Inside the struggle to oust pro-Brexit Labour MP Kate Hoey

Jeff Spicer/Getty ImagesKate Hoey
  • Pro-Brexit Labour MP Kate Hoey lost a vote of confidence in her local party in Vauxhall, London.
  • However, a vote to deselect Hoey would be “tricky” according to sources, as despite her support for Brexit she is seen as an effective constituency representative.
  • Allies of Hoey have branded the process as a “waste of time” and that it “opens the door further deselections”.
  • Ex-MP and Corbyn staffer Katy Clark is expected to run in the event of a deselection, as is Momentum National Co-ordinator Laura Parker.

LONDON – On Thursday Labour party members in the constituency of seasoned Labour MP Kate Hoey launched a bid to oust her, citing her support of Brexit legislation which shored up Theresa May’s position.

The Vauxhall Constituency Labour Party (CLP) passed a no-confidence motion in Hoey, and requested the Labour party’s ruling National Executive Committee to declare her ineligible to stand as a candidate at future elections.

The no-confidence motion passed unanimously and accused Hoey of “colluding with [Nigel] Farage, UKIP and Leave.EU”, “collaborating with the Jacob Rees Mogg-led ERG (European Research Group) and DUP”, and “openly praising Green Party candidates.”

Hoey responded by claiming she was simply blocking a “Brexit in name only” which she believes was neither “in the Labour manifesto” or supported by the 17.4 million Brits who backed Leave in the 2016 referendum.

Hoey presents a dilemma for Labour moderates

Despite Hoey’s unpopularity amongst Labour activists in south London, many are nervous about the unintended consequences of a move to oust her. “It’s a tricky one,” said one figure Vauxhall Labour Party. “It will open up a can of worms, there will be impact elsewhere.” Specifically, they are worried that it could be used to justify deselections on a national scale by party members who want to replace moderate MPs with supporters of Jeremy Corbyn.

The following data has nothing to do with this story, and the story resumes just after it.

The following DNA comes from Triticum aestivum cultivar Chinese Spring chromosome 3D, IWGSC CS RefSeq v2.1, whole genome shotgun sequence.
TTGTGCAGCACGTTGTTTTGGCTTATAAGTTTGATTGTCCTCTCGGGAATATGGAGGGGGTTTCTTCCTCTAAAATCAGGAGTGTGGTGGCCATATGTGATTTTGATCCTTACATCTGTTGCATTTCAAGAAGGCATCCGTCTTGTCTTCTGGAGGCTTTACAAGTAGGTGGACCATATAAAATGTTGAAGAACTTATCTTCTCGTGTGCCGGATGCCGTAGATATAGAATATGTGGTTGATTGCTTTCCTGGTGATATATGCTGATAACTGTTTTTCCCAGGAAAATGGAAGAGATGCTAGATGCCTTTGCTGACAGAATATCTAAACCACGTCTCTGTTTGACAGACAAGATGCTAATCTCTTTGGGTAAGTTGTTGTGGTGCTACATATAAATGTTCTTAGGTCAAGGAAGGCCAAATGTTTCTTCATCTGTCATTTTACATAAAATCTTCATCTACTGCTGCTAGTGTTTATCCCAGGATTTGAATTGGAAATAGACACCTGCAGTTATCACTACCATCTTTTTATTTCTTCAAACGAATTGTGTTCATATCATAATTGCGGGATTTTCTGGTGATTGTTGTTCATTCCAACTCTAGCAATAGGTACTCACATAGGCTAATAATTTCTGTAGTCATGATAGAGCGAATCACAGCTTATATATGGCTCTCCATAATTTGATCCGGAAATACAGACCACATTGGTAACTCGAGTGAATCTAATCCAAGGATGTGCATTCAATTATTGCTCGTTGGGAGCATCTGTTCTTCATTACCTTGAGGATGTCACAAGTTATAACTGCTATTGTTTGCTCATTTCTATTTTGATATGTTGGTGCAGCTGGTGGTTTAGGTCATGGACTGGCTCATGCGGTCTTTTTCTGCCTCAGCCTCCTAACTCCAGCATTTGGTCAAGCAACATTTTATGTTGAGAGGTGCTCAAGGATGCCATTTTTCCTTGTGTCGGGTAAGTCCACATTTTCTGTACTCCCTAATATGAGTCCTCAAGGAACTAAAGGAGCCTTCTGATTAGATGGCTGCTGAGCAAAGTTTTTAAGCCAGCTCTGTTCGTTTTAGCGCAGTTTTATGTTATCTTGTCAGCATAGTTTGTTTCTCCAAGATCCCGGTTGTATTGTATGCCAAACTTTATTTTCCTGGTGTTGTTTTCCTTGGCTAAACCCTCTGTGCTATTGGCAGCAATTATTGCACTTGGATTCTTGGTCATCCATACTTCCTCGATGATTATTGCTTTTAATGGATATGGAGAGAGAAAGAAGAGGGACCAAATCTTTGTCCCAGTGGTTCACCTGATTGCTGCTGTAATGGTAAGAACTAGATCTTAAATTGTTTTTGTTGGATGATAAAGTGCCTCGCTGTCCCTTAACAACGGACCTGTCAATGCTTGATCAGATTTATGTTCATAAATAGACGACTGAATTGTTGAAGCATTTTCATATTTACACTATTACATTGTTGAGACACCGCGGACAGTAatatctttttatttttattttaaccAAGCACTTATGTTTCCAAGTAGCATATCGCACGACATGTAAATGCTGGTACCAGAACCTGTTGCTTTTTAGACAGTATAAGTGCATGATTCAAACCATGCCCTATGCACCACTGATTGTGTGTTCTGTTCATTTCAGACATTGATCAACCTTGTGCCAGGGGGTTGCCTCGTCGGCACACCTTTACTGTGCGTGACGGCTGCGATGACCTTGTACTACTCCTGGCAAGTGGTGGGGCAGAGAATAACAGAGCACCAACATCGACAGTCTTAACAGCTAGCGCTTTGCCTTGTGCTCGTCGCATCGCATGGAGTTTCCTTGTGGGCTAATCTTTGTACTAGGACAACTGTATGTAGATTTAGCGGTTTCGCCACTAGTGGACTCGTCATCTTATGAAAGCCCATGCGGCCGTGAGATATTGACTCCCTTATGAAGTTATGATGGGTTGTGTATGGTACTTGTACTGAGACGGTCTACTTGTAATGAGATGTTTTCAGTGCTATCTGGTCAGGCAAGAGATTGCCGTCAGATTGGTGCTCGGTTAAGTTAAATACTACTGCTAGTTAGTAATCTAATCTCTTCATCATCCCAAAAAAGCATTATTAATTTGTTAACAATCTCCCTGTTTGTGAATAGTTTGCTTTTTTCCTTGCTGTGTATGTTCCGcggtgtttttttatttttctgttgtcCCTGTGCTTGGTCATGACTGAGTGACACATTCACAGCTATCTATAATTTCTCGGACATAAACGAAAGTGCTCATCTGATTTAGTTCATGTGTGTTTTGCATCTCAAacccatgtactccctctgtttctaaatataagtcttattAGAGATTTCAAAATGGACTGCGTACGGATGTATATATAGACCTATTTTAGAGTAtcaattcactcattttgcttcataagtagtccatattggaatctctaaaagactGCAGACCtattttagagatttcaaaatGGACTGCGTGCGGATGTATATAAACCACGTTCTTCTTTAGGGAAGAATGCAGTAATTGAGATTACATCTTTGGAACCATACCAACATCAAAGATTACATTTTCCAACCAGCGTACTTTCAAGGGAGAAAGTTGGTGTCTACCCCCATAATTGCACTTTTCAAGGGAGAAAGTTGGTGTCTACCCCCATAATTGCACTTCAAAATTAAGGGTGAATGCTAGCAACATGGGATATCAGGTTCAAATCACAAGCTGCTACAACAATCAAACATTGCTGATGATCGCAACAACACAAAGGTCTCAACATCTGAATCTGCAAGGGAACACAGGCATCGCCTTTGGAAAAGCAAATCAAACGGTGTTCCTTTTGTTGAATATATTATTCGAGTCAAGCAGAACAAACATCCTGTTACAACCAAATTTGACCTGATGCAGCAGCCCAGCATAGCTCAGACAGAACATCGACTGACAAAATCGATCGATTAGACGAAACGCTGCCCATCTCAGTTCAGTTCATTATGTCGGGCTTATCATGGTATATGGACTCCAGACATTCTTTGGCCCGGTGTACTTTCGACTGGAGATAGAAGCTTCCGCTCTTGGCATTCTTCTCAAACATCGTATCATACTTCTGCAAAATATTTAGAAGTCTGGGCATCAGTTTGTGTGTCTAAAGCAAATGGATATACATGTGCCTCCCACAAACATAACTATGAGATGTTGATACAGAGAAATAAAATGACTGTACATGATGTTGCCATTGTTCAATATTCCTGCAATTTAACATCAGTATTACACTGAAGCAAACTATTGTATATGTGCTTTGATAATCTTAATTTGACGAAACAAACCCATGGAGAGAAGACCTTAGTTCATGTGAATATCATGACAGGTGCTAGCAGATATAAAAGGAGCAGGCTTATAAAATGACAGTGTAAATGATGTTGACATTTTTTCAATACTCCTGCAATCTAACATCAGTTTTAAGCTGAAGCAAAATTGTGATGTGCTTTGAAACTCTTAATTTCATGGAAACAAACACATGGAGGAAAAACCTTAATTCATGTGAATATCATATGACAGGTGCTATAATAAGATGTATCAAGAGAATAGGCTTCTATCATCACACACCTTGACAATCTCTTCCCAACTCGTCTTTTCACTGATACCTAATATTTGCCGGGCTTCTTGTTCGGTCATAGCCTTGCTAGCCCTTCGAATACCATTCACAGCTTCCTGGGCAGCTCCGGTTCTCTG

One moderate Labour source suggested Momentum – the group set up to support Corbyn’s leadership and policies – was happy for Hoey to face deselection as it would be the trigger for a nationwide deselection process.

“Clever tactic!… Laura Parker [Momentum’s National Coordinator] basically called for the deselection of those four MPs who broke the whip on the Customs Union, knowing [pro-EU Labour moderates] wouldn’t rush to defend them – it seems essentially a tactic to legitimise deselection as a process”.

Labour moderates have inadvertently found themselves in a lose-lose situation over the Hoey affair.

If they back a deselection attempt against Hoey, it could legitimise further deselection and likely endanger more Corbyn-sceptic MPs. If they are seen to not be actively involved in the attempts to remove Hoey, they will be portrayed by their opponents as defending her, and face being tied to potentially the least popular Labour MP in the parliamentary party.

Kate HoeyJeff J Mitchell / Getty ImagesKate Hoey

Hoey could be planning to stand down soon